Equitable Life policyholders' compensation hopes were dealt a severe blow this week following Treasury Financial Secretary Ruth Kelly's address to Parliament on the publication of the Penrose report.
Policyholders had been relying on the report to force the Government to admit regulatory failure and offer compensation but Kelly dashed those hopes on Monday when she stressed Penrose's comments that the society was “the author of its own misfortunes” and that regulatory system failures were “secondary factors”.
Penrose's long-awaited report points to a £4.4bn black hole in Equitable's finances, the result of overpaying bonuses before the House of Lords ruling in 2000, and that the firm's move to recover the cost of its annuity guarantee by slashing final bonuses was unlawful.
The report illustrates a board too unskilled to recognise bad decisions being made by executive management.
Kelly said the Government would be moving to draft legislation to “remove any possible concerns relating to unlimited liability potentially facing Equitable and some other policyholders”.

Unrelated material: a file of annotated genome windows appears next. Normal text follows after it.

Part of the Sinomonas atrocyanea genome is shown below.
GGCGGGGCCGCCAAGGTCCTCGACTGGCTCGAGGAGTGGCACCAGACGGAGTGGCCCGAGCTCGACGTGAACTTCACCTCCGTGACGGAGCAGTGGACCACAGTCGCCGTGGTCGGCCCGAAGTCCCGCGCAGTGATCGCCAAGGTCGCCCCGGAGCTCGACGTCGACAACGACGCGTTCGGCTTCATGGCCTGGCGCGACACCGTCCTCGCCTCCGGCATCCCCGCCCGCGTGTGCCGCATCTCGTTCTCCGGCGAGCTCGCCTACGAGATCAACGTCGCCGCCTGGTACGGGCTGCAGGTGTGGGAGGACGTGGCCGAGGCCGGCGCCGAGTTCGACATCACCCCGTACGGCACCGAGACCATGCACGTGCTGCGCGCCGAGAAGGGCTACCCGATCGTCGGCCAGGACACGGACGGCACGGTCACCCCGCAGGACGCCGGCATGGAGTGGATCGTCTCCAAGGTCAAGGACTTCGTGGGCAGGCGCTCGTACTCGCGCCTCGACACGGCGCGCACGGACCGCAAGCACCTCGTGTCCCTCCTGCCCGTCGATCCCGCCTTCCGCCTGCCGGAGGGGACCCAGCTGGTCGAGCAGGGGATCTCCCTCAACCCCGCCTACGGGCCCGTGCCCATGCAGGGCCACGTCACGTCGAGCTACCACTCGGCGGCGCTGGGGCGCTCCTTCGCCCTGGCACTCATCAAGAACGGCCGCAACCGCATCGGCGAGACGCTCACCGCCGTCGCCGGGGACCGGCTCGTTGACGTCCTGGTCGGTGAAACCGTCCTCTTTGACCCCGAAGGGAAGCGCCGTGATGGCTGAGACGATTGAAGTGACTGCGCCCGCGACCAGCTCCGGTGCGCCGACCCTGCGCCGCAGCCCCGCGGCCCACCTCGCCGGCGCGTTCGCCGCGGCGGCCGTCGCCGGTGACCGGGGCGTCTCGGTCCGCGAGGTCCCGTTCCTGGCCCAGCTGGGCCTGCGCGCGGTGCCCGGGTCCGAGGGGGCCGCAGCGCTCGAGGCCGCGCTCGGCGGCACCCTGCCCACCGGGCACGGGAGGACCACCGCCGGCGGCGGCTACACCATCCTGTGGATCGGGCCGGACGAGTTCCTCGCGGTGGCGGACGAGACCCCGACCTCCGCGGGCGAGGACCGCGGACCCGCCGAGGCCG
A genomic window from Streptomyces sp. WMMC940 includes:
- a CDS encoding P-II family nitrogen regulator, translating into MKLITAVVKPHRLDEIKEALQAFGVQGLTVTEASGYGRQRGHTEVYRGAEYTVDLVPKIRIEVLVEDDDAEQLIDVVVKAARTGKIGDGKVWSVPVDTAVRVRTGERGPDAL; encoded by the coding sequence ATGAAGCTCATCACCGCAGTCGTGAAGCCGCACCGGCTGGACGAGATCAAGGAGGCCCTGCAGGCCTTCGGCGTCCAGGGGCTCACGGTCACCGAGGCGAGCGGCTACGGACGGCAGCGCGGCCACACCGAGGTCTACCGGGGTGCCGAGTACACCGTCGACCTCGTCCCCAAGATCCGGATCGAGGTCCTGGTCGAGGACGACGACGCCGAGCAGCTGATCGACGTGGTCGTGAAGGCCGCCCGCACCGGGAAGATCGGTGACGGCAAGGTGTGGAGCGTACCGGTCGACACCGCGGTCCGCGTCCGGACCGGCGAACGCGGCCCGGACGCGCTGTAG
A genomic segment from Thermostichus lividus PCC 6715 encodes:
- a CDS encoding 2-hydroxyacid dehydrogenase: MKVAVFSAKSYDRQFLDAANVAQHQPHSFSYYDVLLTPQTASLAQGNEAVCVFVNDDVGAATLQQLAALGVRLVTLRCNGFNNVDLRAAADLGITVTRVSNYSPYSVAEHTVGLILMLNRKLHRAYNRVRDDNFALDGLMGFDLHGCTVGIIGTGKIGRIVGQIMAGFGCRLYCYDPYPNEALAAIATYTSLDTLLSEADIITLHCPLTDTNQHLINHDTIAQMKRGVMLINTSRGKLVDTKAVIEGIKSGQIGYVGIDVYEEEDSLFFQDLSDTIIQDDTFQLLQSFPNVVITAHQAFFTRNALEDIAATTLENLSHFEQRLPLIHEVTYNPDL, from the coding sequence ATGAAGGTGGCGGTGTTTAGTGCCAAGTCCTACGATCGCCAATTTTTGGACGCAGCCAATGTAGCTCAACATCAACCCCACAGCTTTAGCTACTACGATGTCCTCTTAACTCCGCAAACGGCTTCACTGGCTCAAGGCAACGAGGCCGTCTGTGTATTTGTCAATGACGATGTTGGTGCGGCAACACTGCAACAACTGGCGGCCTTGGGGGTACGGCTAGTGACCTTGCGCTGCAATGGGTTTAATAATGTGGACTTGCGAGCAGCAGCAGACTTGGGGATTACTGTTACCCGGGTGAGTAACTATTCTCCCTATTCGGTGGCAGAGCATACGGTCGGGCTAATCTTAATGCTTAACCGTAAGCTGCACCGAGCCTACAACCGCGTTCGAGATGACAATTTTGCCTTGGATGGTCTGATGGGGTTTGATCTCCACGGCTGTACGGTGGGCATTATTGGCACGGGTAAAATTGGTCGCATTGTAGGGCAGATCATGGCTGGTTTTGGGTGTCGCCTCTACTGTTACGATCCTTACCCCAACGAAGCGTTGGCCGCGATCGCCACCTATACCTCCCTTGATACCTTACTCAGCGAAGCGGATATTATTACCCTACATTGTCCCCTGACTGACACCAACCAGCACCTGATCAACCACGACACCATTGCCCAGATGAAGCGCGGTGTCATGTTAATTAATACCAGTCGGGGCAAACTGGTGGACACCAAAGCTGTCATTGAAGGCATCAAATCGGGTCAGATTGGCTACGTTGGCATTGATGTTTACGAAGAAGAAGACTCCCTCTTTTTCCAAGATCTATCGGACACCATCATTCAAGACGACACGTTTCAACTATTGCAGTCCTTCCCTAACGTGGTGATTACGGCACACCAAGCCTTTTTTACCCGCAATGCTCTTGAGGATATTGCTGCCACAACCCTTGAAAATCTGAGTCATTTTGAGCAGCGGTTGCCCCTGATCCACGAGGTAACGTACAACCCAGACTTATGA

Joint policyholder action group E7 spokeswoman Liz Kwantes says she is still hopeful of Government compensation, saying “I do not think they can wriggle out of it”, suggesting at one stage that Kelly said there would not be an inquiry into Equitable.
Equitable Late Contributors Action Group spokesman Paul Weir says: “The Treasury spun the headlines so they read that Equitable was the author of its own downfall. We know the management screwed up but the regulators failed us too.”
Kelly said: “Lord Penrose accepts that even had a different, proactive regime been in place earlier, no regulator can guarantee to protect consumers against concealment and manipulation.
“Indeed, the losses suffered by policyholders are attributed by Penrose to decisions that were made by the management of the society from the early 1980s onwards.”
What Penrose report says
The House of Lords' decision in July 2000 precipitated Equitable's closure to new business but it was already facing a financial black hole of £4.4bn through overpaying bonuses to policyholders.
”The board had insufficient knowledge and skills to provide an effective challenge to the executive in critical areas.”
”There was a general failure on the part of the regulators and the Government Actuary's Department to follow up issues that arose in the course of their regulation of the society and to mount effective challenge of the management.”
”This work (by the FSA to update its rulebook and learn lessons from Equitable) has sought to anticipate many of the lessons that might be drawn by this inquiry and it should come as no surprise that it has largely succeeded in that.”
“The society's uniqueness lay in the approach adopted by its management, not in the essential characteristics of its business.”
Lord Penrose makes no allegation of maladministration or of negligence against the FSA.